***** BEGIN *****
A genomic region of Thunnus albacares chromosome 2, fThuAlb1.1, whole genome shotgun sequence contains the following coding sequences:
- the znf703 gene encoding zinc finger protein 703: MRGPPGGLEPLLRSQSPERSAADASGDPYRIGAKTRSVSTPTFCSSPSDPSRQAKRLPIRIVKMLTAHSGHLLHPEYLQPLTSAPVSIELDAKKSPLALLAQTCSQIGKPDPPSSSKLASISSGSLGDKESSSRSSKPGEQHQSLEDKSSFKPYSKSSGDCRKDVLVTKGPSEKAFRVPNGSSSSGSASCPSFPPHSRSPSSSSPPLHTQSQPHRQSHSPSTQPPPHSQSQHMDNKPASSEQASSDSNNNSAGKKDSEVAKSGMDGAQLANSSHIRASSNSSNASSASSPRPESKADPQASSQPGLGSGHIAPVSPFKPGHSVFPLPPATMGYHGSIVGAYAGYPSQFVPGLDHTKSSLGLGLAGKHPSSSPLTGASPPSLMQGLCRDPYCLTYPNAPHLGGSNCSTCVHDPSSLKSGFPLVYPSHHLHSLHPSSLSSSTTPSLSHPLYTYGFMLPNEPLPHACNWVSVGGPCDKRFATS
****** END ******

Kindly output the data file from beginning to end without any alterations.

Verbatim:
A genomic region of Thunnus albacares chromosome 2, fThuAlb1.1, whole genome shotgun sequence contains the following coding sequences:
- the znf703 gene encoding zinc finger protein 703: MRGPPGGLEPLLRSQSPERSAADASGDPYRIGAKTRSVSTPTFCSSPSDPSRQAKRLPIRIVKMLTAHSGHLLHPEYLQPLTSAPVSIELDAKKSPLALLAQTCSQIGKPDPPSSSKLASISSGSLGDKESSSRSSKPGEQHQSLEDKSSFKPYSKSSGDCRKDVLVTKGPSEKAFRVPNGSSSSGSASCPSFPPHSRSPSSSSPPLHTQSQPHRQSHSPSTQPPPHSQSQHMDNKPASSEQASSDSNNNSAGKKDSEVAKSGMDGAQLANSSHIRASSNSSNASSASSPRPESKADPQASSQPGLGSGHIAPVSPFKPGHSVFPLPPATMGYHGSIVGAYAGYPSQFVPGLDHTKSSLGLGLAGKHPSSSPLTGASPPSLMQGLCRDPYCLTYPNAPHLGGSNCSTCVHDPSSLKSGFPLVYPSHHLHSLHPSSLSSSTTPSLSHPLYTYGFMLPNEPLPHACNWVSVGGPCDKRFATS